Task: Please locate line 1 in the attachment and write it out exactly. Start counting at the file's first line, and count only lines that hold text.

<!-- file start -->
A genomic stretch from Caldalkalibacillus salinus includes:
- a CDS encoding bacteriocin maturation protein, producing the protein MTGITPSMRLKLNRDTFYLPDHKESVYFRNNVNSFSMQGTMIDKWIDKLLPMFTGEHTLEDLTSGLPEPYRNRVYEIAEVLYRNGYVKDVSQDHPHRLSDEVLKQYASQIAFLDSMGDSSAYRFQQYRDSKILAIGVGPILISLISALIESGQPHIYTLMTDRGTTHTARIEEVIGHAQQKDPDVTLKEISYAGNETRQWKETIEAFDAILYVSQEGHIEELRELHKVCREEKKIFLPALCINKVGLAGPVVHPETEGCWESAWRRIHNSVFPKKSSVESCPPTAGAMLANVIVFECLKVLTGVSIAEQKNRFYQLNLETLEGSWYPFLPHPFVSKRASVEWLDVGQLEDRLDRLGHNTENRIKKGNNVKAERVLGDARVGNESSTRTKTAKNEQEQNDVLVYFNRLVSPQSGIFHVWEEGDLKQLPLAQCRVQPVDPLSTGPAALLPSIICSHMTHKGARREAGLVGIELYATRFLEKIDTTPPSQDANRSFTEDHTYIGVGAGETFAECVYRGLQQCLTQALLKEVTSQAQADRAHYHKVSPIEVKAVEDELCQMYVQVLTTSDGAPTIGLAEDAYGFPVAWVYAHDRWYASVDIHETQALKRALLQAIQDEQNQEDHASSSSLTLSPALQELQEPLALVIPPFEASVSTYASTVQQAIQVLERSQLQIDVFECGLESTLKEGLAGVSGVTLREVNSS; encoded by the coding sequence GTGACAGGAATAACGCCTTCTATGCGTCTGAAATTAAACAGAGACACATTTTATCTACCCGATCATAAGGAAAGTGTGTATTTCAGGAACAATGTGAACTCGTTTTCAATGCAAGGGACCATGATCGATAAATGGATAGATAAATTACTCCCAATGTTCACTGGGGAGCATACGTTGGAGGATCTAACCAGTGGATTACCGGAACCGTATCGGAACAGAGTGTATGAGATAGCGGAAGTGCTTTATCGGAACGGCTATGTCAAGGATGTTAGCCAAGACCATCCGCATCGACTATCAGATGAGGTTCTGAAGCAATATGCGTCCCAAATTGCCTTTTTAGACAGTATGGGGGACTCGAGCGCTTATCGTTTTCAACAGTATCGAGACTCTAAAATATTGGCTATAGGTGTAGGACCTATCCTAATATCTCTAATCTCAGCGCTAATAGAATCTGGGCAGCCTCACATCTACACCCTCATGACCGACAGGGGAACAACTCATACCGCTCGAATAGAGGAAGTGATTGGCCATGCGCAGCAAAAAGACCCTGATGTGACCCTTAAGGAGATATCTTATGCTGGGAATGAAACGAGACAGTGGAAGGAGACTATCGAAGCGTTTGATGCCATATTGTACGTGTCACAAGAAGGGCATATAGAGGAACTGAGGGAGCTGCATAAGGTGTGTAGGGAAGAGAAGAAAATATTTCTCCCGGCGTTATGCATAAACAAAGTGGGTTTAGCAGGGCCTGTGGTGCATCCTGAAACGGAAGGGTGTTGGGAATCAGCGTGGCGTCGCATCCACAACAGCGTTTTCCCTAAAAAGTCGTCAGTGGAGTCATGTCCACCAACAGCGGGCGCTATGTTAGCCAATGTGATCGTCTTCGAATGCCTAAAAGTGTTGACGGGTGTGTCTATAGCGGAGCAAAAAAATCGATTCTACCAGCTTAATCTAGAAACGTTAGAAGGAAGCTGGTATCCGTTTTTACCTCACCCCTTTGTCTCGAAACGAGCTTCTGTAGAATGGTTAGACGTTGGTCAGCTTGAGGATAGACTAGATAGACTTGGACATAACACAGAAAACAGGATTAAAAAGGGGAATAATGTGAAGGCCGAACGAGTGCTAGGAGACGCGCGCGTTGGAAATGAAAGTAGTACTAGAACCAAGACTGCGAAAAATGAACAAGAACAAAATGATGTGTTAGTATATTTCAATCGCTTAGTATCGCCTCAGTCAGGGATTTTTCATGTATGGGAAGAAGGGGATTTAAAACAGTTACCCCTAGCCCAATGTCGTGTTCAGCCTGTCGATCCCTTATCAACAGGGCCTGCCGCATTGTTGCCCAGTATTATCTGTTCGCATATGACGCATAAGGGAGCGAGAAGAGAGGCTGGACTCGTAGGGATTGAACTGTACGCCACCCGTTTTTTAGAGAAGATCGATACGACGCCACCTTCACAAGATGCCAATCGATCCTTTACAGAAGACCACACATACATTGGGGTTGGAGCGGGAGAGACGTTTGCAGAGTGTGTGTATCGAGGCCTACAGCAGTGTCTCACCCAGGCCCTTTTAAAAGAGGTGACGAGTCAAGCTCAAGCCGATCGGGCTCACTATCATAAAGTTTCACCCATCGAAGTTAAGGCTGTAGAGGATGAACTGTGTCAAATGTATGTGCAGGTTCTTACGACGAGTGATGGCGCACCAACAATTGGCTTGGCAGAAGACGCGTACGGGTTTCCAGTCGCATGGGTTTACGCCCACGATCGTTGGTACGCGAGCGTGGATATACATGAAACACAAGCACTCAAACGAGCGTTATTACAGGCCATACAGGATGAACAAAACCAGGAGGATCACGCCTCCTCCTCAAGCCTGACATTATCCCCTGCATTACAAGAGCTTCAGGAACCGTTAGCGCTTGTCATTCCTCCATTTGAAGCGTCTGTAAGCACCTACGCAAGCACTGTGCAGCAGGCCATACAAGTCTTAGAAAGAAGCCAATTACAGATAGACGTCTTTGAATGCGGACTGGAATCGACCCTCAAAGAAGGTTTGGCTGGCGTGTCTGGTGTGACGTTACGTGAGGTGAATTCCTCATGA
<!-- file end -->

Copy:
A genomic stretch from Caldalkalibacillus salinus includes: